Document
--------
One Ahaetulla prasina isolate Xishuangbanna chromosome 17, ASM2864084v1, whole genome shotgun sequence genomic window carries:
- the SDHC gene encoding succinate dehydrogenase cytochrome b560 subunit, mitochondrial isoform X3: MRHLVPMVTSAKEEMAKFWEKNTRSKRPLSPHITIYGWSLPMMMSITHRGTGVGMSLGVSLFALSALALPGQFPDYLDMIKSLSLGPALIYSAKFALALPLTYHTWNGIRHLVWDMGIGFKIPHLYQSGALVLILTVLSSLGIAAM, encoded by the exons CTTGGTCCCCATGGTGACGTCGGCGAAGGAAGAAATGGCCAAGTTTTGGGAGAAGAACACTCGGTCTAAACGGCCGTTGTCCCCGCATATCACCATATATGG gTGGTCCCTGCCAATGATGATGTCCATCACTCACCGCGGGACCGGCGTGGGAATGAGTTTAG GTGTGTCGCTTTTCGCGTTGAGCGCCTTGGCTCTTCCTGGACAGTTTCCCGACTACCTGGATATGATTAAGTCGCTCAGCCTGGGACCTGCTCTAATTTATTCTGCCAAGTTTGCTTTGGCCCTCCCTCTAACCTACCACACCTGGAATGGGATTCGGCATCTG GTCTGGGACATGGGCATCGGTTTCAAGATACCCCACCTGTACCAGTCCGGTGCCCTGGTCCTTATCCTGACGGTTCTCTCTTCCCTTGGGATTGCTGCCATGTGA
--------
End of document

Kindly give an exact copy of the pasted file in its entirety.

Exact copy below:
One Ahaetulla prasina isolate Xishuangbanna chromosome 17, ASM2864084v1, whole genome shotgun sequence genomic window carries:
- the SDHC gene encoding succinate dehydrogenase cytochrome b560 subunit, mitochondrial isoform X3: MRHLVPMVTSAKEEMAKFWEKNTRSKRPLSPHITIYGWSLPMMMSITHRGTGVGMSLGVSLFALSALALPGQFPDYLDMIKSLSLGPALIYSAKFALALPLTYHTWNGIRHLVWDMGIGFKIPHLYQSGALVLILTVLSSLGIAAM, encoded by the exons CTTGGTCCCCATGGTGACGTCGGCGAAGGAAGAAATGGCCAAGTTTTGGGAGAAGAACACTCGGTCTAAACGGCCGTTGTCCCCGCATATCACCATATATGG gTGGTCCCTGCCAATGATGATGTCCATCACTCACCGCGGGACCGGCGTGGGAATGAGTTTAG GTGTGTCGCTTTTCGCGTTGAGCGCCTTGGCTCTTCCTGGACAGTTTCCCGACTACCTGGATATGATTAAGTCGCTCAGCCTGGGACCTGCTCTAATTTATTCTGCCAAGTTTGCTTTGGCCCTCCCTCTAACCTACCACACCTGGAATGGGATTCGGCATCTG GTCTGGGACATGGGCATCGGTTTCAAGATACCCCACCTGTACCAGTCCGGTGCCCTGGTCCTTATCCTGACGGTTCTCTCTTCCCTTGGGATTGCTGCCATGTGA